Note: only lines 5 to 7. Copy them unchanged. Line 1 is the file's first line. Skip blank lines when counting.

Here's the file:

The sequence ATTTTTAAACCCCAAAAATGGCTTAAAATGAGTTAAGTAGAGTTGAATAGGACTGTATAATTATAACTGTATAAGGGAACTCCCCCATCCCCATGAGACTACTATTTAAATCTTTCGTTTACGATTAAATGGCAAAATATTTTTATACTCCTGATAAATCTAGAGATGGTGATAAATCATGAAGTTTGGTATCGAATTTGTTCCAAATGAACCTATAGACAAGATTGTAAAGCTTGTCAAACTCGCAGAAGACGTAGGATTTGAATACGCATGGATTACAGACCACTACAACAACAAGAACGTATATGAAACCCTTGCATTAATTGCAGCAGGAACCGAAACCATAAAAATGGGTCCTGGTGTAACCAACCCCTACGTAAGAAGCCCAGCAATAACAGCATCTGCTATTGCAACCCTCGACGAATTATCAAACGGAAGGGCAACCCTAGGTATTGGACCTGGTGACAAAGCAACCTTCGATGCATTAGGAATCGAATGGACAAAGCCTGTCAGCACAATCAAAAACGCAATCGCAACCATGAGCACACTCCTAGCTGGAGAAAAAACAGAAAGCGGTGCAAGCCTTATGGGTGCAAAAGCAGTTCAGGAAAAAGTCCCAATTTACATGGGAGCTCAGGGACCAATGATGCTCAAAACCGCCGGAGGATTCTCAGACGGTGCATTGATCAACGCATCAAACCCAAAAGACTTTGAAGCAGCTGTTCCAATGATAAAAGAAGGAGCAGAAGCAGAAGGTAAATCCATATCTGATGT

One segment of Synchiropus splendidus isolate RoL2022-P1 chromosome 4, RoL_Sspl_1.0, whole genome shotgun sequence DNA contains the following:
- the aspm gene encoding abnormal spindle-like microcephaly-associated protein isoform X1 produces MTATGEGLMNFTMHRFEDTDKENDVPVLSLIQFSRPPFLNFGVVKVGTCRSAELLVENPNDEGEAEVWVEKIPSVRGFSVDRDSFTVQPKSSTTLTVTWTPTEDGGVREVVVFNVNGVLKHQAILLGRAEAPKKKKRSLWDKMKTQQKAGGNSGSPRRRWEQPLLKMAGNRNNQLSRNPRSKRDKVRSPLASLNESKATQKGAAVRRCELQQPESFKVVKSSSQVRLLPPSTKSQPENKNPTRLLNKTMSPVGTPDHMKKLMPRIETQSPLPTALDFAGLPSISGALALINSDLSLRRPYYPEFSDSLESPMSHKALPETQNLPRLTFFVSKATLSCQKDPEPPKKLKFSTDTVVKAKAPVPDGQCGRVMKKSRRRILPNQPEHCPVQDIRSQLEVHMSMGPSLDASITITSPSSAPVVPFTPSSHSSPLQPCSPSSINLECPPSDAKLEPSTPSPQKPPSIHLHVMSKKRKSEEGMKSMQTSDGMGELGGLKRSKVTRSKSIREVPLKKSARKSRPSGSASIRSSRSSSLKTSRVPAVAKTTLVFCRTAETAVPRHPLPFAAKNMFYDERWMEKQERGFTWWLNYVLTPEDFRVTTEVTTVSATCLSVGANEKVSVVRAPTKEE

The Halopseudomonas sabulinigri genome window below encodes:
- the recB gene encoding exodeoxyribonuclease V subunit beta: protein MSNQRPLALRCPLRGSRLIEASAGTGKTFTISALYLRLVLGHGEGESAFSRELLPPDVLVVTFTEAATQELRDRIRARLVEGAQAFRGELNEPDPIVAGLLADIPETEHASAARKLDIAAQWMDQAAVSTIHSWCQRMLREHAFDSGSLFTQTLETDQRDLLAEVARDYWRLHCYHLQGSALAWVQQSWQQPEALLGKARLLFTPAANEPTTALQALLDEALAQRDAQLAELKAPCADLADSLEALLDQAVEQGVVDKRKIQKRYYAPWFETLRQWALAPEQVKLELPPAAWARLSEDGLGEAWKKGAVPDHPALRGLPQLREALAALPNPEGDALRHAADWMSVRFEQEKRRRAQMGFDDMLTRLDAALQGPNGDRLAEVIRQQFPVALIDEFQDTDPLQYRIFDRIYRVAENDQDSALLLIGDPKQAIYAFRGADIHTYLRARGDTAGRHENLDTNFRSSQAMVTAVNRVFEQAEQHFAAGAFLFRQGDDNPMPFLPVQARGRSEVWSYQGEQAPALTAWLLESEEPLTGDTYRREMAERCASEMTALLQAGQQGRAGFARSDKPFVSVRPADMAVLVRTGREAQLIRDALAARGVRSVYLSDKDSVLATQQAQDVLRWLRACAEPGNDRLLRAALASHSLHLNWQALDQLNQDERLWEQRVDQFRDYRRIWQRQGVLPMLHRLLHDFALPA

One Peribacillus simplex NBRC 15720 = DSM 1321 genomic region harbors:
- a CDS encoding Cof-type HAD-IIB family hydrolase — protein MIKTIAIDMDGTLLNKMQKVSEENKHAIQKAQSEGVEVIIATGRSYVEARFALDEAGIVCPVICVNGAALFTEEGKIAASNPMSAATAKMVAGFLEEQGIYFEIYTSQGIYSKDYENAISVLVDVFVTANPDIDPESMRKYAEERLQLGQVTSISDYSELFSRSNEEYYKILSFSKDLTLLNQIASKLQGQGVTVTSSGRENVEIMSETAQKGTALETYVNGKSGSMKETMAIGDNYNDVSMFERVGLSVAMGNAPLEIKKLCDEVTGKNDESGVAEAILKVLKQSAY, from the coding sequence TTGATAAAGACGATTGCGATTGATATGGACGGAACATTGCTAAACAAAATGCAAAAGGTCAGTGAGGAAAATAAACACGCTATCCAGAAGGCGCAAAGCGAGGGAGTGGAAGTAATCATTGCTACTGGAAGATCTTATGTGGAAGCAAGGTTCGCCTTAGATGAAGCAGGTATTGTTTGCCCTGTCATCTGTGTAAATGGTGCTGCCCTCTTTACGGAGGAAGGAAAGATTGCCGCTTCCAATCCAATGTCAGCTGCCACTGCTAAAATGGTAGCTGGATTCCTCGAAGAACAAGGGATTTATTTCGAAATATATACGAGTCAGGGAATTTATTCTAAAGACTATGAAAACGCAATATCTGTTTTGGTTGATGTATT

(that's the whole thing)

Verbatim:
- the recB gene encoding exodeoxyribonuclease V subunit beta: protein MSNQRPLALRCPLRGSRLIEASAGTGKTFTISALYLRLVLGHGEGESAFSRELLPPDVLVVTFTEAATQELRDRIRARLVEGAQAFRGELNEPDPIVAGLLADIPETEHASAARKLDIAAQWMDQAAVSTIHSWCQRMLREHAFDSGSLFTQTLETDQRDLLAEVARDYWRLHCYHLQGSALAWVQQSWQQPEALLGKARLLFTPAANEPTTALQALLDEALAQRDAQLAELKAPCADLADSLEALLDQAVEQGVVDKRKIQKRYYAPWFETLRQWALAPEQVKLELPPAAWARLSEDGLGEAWKKGAVPDHPALRGLPQLREALAALPNPEGDALRHAADWMSVRFEQEKRRRAQMGFDDMLTRLDAALQGPNGDRLAEVIRQQFPVALIDEFQDTDPLQYRIFDRIYRVAENDQDSALLLIGDPKQAIYAFRGADIHTYLRARGDTAGRHENLDTNFRSSQAMVTAVNRVFEQAEQHFAAGAFLFRQGDDNPMPFLPVQARGRSEVWSYQGEQAPALTAWLLESEEPLTGDTYRREMAERCASEMTALLQAGQQGRAGFARSDKPFVSVRPADMAVLVRTGREAQLIRDALAARGVRSVYLSDKDSVLATQQAQDVLRWLRACAEPGNDRLLRAALASHSLHLNWQALDQLNQDERLWEQRVDQFRDYRRIWQRQGVLPMLHRLLHDFALPA

One Peribacillus simplex NBRC 15720 = DSM 1321 genomic region harbors:
- a CDS encoding Cof-type HAD-IIB family hydrolase — protein MIKTIAIDMDGTLLNKMQKVSEENKHAIQKAQSEGVEVIIATGRSYVEARFALDEAGIVCPVICVNGAALFTEEGKIAASNPMSAATAKMVAGFLEEQGIYFEIYTSQGIYSKDYENAISVLVDVFVTANPDIDPESMRKYAEERLQLGQVTSISDYSELFSRSNEEYYKILSFSKDLTLLNQIASKLQGQGVTVTSSGRENVEIMSETAQKGTALETYVNGKSGSMKETMAIGDNYNDVSMFERVGLSVAMGNAPLEIKKLCDEVTGKNDESGVAEAILKVLKQSAY, from the coding sequence TTGATAAAGACGATTGCGATTGATATGGACGGAACATTGCTAAACAAAATGCAAAAGGTCAGTGAGGAAAATAAACACGCTATCCAGAAGGCGCAAAGCGAGGGAGTGGAAGTAATCATTGCTACTGGAAGATCTTATGTGGAAGCAAGGTTCGCCTTAGATGAAGCAGGTATTGTTTGCCCTGTCATCTGTGTAAATGGTGCTGCCCTCTTTACGGAGGAAGGAAAGATTGCCGCTTCCAATCCAATGTCAGCTGCCACTGCTAAAATGGTAGCTGGATTCCTCGAAGAACAAGGGATTTATTTCGAAATATATACGAGTCAGGGAATTTATTCTAAAGACTATGAAAACGCAATATCTGTTTTGGTTGATGTATT